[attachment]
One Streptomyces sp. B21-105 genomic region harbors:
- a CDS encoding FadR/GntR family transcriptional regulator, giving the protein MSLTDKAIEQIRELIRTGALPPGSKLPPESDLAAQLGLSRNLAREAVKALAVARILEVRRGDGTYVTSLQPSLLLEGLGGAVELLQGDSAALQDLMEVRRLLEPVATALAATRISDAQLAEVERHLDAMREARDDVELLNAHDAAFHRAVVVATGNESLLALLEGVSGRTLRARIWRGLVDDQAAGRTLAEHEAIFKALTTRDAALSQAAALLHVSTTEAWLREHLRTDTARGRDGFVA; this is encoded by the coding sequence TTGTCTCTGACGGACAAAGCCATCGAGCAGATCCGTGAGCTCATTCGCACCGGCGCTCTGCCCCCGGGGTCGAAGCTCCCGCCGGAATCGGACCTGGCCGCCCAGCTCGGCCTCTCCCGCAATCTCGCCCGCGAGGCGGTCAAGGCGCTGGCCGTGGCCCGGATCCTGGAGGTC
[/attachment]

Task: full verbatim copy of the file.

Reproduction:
One Streptomyces sp. B21-105 genomic region harbors:
- a CDS encoding FadR/GntR family transcriptional regulator, giving the protein MSLTDKAIEQIRELIRTGALPPGSKLPPESDLAAQLGLSRNLAREAVKALAVARILEVRRGDGTYVTSLQPSLLLEGLGGAVELLQGDSAALQDLMEVRRLLEPVATALAATRISDAQLAEVERHLDAMREARDDVELLNAHDAAFHRAVVVATGNESLLALLEGVSGRTLRARIWRGLVDDQAAGRTLAEHEAIFKALTTRDAALSQAAALLHVSTTEAWLREHLRTDTARGRDGFVA; this is encoded by the coding sequence TTGTCTCTGACGGACAAAGCCATCGAGCAGATCCGTGAGCTCATTCGCACCGGCGCTCTGCCCCCGGGGTCGAAGCTCCCGCCGGAATCGGACCTGGCCGCCCAGCTCGGCCTCTCCCGCAATCTCGCCCGCGAGGCGGTCAAGGCGCTGGCCGTGGCCCGGATCCTGGAGGTC